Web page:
Keith Laybourn
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Dog breeding, dog owning and dog training
Dividing the classes
in Going to the dogs
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As Mark Clapson has suggested, despite its ubiquity, little has been written on the breeding, training and racing of greyhounds. The sport developed out of coursing but demanded an immense increase in the number of greyhound to fulfil the needs of the expanding sport in the 1930s. There may have been more than 60,000 greyhounds racing the tracks at any time in the 1930s which, given the fact that their race careers were often three to four years, meant that up to 180,000 different dogs were racing in the 1930s. This chapter focuses upon the costs of breeding, training and racing greyhounds and notes that there were marked differences between the practices and costs of those dogs raised for the NGRC tracks, which were often owned by the tracks themselves as well as rich individuals, and those raised for the flapping tracks that were often bred, trained and raced by working-class owners. The former provided dogs for the classic races whereas the latter essentially provided dogs for the low-prize money graded races. However, by the 1970s, and faced with the decline of greyhound racing, tracks moved towards using contract trainers to supply their racing needs.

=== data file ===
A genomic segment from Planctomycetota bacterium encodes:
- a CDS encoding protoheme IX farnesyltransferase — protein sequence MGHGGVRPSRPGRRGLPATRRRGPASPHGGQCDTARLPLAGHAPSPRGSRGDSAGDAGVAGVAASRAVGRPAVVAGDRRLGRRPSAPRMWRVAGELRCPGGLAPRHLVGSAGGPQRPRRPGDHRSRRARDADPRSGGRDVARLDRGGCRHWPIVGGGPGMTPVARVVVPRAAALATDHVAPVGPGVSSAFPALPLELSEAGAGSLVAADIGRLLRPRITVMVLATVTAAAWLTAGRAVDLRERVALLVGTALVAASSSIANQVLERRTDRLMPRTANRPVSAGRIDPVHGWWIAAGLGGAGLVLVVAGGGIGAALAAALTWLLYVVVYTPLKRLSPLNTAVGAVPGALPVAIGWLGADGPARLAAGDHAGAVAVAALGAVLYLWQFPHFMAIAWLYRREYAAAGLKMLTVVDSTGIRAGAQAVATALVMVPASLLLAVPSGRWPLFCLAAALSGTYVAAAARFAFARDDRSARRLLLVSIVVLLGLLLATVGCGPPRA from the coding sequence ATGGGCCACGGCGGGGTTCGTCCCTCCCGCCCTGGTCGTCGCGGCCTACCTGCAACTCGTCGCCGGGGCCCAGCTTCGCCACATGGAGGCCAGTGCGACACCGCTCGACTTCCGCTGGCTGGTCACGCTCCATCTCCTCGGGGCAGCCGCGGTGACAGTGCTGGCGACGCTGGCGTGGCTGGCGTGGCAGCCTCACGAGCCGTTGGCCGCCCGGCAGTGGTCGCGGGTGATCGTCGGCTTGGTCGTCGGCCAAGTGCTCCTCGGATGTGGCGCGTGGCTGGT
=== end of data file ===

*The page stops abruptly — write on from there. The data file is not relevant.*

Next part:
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Going to the dogs

A history of greyhound racing in Britain, 1926–2017


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